On September 24, 1997, at 7pm ET, QVC signed off their live broadcast from their previous studio and celebrated the opening of their new broadcast center and corporate offices, Studio Park, a nearly 17-acre property with more than 58,000 square feet of filming studios in West Chester, Pennsylvania.[38][39]

QVC tested a retail concept in 2000 at The Mall of America in Bloomington, Minnesota with a limited-term lease on a 500 square-foot store.[40] The next year, QVC signed a ten-year lease on a 2,500 square-foot store with broadcasting capabilities and opened QVC @ The Mall on August 8, 2001.[41] The Mall of America store remained the only location for this format and the store closed at the conclusion of the ten-year lease on March 22, 2011.[42]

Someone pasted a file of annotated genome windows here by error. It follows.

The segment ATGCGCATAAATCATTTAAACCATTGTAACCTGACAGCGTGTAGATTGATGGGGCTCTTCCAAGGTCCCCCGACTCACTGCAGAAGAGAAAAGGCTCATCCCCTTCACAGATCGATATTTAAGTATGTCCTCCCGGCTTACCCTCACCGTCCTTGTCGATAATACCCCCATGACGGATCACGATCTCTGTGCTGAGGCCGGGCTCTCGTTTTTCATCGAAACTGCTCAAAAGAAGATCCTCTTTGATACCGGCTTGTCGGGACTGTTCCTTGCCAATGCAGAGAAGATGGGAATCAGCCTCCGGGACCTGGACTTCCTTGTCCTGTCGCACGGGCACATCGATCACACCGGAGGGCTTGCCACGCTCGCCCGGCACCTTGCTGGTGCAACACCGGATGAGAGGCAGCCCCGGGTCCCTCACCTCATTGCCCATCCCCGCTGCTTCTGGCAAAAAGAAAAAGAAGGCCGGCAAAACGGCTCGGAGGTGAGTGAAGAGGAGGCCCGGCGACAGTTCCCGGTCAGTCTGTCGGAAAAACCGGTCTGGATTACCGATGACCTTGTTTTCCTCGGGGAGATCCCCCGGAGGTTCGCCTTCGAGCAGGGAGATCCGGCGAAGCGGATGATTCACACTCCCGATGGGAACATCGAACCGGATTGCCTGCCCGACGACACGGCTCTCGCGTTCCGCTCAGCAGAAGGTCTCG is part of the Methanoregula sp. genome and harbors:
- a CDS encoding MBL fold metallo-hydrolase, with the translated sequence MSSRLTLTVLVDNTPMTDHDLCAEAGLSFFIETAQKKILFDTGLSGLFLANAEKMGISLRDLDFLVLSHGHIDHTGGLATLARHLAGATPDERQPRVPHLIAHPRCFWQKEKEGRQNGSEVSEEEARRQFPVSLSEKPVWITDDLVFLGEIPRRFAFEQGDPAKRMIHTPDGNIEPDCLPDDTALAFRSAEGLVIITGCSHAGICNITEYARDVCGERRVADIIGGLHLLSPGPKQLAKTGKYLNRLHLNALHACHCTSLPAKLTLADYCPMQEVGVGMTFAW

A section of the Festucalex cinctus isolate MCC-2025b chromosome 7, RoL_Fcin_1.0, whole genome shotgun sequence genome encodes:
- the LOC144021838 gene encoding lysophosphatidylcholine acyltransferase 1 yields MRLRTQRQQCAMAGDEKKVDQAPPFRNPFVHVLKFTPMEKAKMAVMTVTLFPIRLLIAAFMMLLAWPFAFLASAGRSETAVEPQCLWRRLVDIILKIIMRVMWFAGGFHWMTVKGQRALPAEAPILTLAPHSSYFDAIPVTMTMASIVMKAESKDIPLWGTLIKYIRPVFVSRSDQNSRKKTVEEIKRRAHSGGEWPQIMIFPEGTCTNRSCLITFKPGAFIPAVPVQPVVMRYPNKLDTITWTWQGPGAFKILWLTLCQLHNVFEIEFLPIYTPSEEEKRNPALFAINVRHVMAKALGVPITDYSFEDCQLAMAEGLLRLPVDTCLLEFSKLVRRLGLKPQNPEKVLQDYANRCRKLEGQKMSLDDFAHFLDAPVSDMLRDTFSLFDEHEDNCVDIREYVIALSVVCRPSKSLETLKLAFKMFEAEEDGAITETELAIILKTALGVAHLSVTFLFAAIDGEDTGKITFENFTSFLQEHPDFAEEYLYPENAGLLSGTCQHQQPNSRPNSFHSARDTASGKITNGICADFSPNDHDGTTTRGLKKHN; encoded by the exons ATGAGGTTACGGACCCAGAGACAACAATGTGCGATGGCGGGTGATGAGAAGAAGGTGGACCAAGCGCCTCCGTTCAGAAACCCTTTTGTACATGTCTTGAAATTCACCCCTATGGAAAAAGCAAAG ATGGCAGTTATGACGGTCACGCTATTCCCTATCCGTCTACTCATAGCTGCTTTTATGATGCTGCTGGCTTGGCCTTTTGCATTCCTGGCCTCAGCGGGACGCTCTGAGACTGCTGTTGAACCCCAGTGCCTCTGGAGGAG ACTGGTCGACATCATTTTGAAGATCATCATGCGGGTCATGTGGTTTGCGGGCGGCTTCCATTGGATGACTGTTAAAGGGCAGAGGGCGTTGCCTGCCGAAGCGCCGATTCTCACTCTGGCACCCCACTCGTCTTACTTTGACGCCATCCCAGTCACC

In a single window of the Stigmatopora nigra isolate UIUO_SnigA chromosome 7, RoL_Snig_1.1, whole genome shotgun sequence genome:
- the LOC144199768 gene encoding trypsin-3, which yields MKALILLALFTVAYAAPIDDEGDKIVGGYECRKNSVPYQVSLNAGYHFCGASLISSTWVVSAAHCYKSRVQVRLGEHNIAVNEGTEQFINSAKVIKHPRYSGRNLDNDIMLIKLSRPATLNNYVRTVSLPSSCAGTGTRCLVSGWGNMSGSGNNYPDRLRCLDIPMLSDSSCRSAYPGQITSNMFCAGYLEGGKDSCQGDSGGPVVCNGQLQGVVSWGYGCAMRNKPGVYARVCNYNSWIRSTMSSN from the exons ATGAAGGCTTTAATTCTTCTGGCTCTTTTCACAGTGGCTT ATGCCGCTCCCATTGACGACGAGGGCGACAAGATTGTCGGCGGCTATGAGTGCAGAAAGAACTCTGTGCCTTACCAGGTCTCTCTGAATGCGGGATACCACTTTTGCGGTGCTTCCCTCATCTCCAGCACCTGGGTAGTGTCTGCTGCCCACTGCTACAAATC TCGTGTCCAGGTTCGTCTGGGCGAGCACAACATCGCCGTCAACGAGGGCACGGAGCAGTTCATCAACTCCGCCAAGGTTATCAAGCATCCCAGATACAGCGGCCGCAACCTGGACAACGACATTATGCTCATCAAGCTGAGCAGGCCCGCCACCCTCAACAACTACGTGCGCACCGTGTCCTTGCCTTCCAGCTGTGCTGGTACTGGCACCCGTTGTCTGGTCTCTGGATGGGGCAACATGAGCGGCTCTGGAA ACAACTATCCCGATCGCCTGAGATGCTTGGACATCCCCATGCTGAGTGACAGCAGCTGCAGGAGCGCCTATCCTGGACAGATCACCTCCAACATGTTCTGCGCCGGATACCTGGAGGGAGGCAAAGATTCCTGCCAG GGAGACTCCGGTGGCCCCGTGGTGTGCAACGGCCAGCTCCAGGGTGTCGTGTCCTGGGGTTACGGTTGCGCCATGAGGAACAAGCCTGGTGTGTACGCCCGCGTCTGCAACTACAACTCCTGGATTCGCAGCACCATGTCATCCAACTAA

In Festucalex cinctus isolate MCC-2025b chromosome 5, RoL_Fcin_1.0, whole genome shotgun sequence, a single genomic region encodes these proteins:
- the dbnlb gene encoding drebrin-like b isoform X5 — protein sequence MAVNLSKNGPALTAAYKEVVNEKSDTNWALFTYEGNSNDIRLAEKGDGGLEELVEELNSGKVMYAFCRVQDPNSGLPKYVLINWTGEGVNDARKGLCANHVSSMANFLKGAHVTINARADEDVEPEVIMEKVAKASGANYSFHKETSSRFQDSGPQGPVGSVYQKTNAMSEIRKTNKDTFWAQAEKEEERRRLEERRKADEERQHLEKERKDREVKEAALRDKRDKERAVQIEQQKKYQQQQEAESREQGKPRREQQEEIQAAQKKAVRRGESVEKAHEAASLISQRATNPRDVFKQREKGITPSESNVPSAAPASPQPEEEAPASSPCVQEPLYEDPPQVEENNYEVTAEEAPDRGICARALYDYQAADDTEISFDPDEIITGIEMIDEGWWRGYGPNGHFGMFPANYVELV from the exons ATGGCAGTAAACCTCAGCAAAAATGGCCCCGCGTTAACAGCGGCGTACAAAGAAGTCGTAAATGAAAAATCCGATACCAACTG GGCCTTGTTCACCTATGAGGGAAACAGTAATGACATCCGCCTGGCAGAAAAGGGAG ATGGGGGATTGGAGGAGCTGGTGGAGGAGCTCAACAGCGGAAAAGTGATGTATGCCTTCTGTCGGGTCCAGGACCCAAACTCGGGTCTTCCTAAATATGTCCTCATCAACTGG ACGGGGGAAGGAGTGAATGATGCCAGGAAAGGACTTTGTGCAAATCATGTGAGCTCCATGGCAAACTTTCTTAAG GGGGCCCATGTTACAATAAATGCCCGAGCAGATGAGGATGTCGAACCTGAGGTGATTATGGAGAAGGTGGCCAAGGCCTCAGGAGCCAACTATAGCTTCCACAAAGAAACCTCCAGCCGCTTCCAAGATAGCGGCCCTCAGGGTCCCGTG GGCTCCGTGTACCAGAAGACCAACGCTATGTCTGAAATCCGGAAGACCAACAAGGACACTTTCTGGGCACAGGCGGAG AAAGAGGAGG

Legal hurdles and Comcast's exit

In 1998, two former hosts filed a class-action lawsuit against QVC, claiming that they were discriminated against by the shopping channel based on their race. The lawsuit went on to state that QVC refused to allow non-white hosts any permanent daytime/primetime spots, which relegated them to the overnight hours, otherwise known as the "graveyard shift." Because of this, the non-white hosts were paid considerably less than the white hosts.[43][44]

On July 3, 2003, Comcast sold its majority share to Liberty Media, which purchased the remaining 56.5% of QVC it didn't already own for $7.9 billion. Comcast, for which QVC was a financial asset, not a strategic one, continued to carry QVC for its 21 million cable subscribers.[45]

On Wednesday, March 24, 2004, the FTC sued QVC over violating a June 2000 order barring the company from making misleading claims about dietary supplements.[46] A March 2009 settlement with the FTC charged QVC with paying $6 million for consumer redress and a $1.5 million civil penalty and for QVC to discontinue the dietary supplements products.[47][48]